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Green Building Bible, Fourth Edition
Green Building Bible, fourth edition (both books)
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  1.  
    Hello,

    I'm reading David MacKay's Renewable Energy Without the Hot Air, and I'm after some advice about how to apply what I've learnt from it, thinking about my home and my parents'.

    My rural parents have about 4000m2 that could be devoted to fuel crops such as willow coppice. According to MacKay, willow coppice yeilds about 0.5W/m2, so about 48kWh/day, plenty for their heat and hot water. Could someone point me in the right direction for information about how we could make this happen - information on growing the willow, suitable back-boiler stoves etc.

    In the book, MacKay says that people who don't have access to biofuels should opt for a technology that is apparently banned from discussion on this forum, because the so much land would be needed to grow the biofuels for wood fired heating. To heat my urban maisonette would use about 2000m2 of land, whereas there's only 3000m2 per person of land in this country for agricultural production.

    It would be nicer to have a woodchip stove for central heating and backup DHW to the solar thermal system, than an ashp, but is this really sustainable? Or would it be ok if I became a vegan to offset my land-take from woodchip growing? What are your thoughts about this?
    • CommentAuthorsimeon
    • CommentTimeApr 4th 2009
     
    How much your parents use really depends on the size of their house and the state of their insulation. An average of 48kWh per day over the year sounds a little low as boiler efficiency may mean that you only get 35 - 40 kWh output. My consumption of gas energy (including cooking) is now down to 60kWh a day for our 4 bed Edwardian semi after a lot of insulation work. This is below the national average for a house of similar size and age.

    What is good though is that you have stated the amount of land required to fuel a house consumption from biofuel. I think 5 hectare would be preferable though. I doubt whether any more than a million hectare could be practically devoted to biofuel and that means that the country can only sustain about 200 000 homes from this renewable source.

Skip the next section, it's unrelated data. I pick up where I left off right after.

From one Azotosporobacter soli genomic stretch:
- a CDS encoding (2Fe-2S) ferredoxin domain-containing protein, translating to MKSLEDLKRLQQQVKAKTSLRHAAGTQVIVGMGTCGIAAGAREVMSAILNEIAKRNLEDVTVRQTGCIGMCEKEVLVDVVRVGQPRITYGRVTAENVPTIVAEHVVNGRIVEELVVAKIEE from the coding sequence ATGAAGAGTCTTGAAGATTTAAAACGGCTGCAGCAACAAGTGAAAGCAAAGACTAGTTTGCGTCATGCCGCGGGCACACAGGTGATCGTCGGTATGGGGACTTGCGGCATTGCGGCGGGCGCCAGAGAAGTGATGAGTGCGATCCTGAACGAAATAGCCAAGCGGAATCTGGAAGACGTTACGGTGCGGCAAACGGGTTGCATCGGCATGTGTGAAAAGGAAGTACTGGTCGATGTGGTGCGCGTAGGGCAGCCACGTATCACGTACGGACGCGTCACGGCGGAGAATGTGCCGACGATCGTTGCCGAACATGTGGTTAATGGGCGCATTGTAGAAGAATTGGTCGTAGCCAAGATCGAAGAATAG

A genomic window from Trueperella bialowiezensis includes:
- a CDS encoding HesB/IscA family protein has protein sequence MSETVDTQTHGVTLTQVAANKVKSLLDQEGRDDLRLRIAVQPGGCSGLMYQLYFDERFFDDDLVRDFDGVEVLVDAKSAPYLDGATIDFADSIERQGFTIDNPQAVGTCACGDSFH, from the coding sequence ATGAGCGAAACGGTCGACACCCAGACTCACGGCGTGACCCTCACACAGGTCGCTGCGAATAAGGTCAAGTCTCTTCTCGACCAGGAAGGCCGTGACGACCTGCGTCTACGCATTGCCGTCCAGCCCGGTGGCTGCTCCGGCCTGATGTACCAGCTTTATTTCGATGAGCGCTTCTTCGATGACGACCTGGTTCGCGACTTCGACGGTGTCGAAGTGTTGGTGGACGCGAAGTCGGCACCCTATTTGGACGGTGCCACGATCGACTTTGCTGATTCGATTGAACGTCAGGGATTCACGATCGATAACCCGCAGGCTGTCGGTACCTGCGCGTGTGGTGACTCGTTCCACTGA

I think your parents would need another source of energy eg solar pv, solar thermal panels and wind turbine (if they live in a windy area).

    Personally, I am against the use of wood fuel in any built up area because of health impact and I doubt whether a conversion to veganism would free up sufficient land for biofuel production. Spend money on insulation which should reduce your energy consumption is the best advice.
  2.  
    Posted By: simeonHow much your parents use really depends on the size of their house and the state of their insulation. An average of 48kWh per day over the year sounds a little low as boiler efficiency may mean that you only get 35 - 40 kWh output. My consumption of gas energy (including cooking) is now down to 60kWh a day for our 4 bed Edwardian semi after a lot of insulation work. This is below the national average for a house of similar size and age.

    What is good though is that you have stated the amount of land required to fuel a house consumption from biofuel. I think 5 hectare would be preferable though. I doubt whether any more than a million hectare could be practically devoted to biofuel and that means that the country can only sustain about 200 000 homes from this renewable source.

    I think your parents would need another source of energy eg solar pv, solar thermal panels and wind turbine (if they live in a windy area).

    Personally, I am against the use of wood fuel in any built up area because of health impact and I doubt whether a conversion to veganism would free up sufficient land for biofuel production. Spend money on insulation which should reduce your energy consumption is the best advice.


    Simeon

    Your figures appear to be way of the mark. If you look at CHP schemes using woodchip you can expect to provide heat and electric for 15 homes on 1 hectare of sustainable ash coppice. Based on this your million hectares would provide 15million homes with power and heating not 200,000 and there is over 1 million hectares of wasteland/roadside verges in the country so food production would not be compromised.
    • CommentAuthormike7
    • CommentTimeMay 1st 2009
     
    Simeon dropped a '10' somewhere. A hectare is 10,000m2, so on MacKay's figure of 0.5W/m2 that'd be 5kW, or 120kWh/day per hectare.
    A million hectares would do for about 2 million homes like architectonic's parents'.
  3.  
    Mike 7

    I will stick with reality of 15 million homes for one million hectares rather than a calculated figure based on some questionable assumptions. Being a professor is no guarantee of the right answer
    • CommentAuthorsimeon
    • CommentTimeMay 1st 2009
     
    I stand corrected. It seems that on the basic figures that a million hectares could provide heating for 2 million homes.

    The present rate of primary energy consumption in the UK is about 1kW for home use. (This is not the energy rate delivered into your home but a figure that takes into account efficiency, fuel preparation and energy transport.) On that basis, a sustainable wood based CHP could provide total power for up to 2 homes per hectare.

    I do think that biomass energy is a poor use of land but you might as well develop it if you are doing nothing else with the land. The most efficient solar pv will provide up to 20W/m2 (take peak output and divide by ten) and this is 40 times that of biomass per m2.